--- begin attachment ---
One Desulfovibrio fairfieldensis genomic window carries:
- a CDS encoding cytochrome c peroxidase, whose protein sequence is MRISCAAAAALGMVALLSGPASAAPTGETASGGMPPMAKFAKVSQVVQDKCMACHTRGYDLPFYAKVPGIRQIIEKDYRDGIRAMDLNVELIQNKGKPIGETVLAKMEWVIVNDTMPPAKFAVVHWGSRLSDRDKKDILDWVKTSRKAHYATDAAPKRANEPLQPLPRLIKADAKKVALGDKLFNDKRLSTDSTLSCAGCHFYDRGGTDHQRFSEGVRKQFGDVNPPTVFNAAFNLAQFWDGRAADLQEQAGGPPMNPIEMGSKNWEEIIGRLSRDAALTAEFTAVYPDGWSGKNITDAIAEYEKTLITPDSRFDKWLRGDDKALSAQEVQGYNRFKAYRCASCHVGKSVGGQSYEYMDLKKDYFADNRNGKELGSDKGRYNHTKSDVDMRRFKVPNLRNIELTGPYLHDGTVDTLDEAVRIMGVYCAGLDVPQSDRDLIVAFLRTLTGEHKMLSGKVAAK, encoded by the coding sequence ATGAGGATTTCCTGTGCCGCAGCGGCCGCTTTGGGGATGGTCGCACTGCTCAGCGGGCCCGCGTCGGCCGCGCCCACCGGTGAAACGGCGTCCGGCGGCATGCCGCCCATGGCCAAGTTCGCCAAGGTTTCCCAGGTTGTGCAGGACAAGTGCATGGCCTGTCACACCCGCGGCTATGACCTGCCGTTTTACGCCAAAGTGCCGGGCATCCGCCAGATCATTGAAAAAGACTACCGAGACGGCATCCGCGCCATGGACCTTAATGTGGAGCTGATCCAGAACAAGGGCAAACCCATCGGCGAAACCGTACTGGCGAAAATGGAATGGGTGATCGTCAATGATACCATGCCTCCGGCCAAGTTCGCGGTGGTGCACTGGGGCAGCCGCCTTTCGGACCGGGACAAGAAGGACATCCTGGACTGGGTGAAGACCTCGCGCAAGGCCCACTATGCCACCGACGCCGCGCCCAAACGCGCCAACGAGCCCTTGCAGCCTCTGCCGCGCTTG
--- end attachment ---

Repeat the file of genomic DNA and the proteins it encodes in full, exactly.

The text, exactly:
One Desulfovibrio fairfieldensis genomic window carries:
- a CDS encoding cytochrome c peroxidase, whose protein sequence is MRISCAAAAALGMVALLSGPASAAPTGETASGGMPPMAKFAKVSQVVQDKCMACHTRGYDLPFYAKVPGIRQIIEKDYRDGIRAMDLNVELIQNKGKPIGETVLAKMEWVIVNDTMPPAKFAVVHWGSRLSDRDKKDILDWVKTSRKAHYATDAAPKRANEPLQPLPRLIKADAKKVALGDKLFNDKRLSTDSTLSCAGCHFYDRGGTDHQRFSEGVRKQFGDVNPPTVFNAAFNLAQFWDGRAADLQEQAGGPPMNPIEMGSKNWEEIIGRLSRDAALTAEFTAVYPDGWSGKNITDAIAEYEKTLITPDSRFDKWLRGDDKALSAQEVQGYNRFKAYRCASCHVGKSVGGQSYEYMDLKKDYFADNRNGKELGSDKGRYNHTKSDVDMRRFKVPNLRNIELTGPYLHDGTVDTLDEAVRIMGVYCAGLDVPQSDRDLIVAFLRTLTGEHKMLSGKVAAK, encoded by the coding sequence ATGAGGATTTCCTGTGCCGCAGCGGCCGCTTTGGGGATGGTCGCACTGCTCAGCGGGCCCGCGTCGGCCGCGCCCACCGGTGAAACGGCGTCCGGCGGCATGCCGCCCATGGCCAAGTTCGCCAAGGTTTCCCAGGTTGTGCAGGACAAGTGCATGGCCTGTCACACCCGCGGCTATGACCTGCCGTTTTACGCCAAAGTGCCGGGCATCCGCCAGATCATTGAAAAAGACTACCGAGACGGCATCCGCGCCATGGACCTTAATGTGGAGCTGATCCAGAACAAGGGCAAACCCATCGGCGAAACCGTACTGGCGAAAATGGAATGGGTGATCGTCAATGATACCATGCCTCCGGCCAAGTTCGCGGTGGTGCACTGGGGCAGCCGCCTTTCGGACCGGGACAAGAAGGACATCCTGGACTGGGTGAAGACCTCGCGCAAGGCCCACTATGCCACCGACGCCGCGCCCAAACGCGCCAACGAGCCCTTGCAGCCTCTGCCGCGCTTG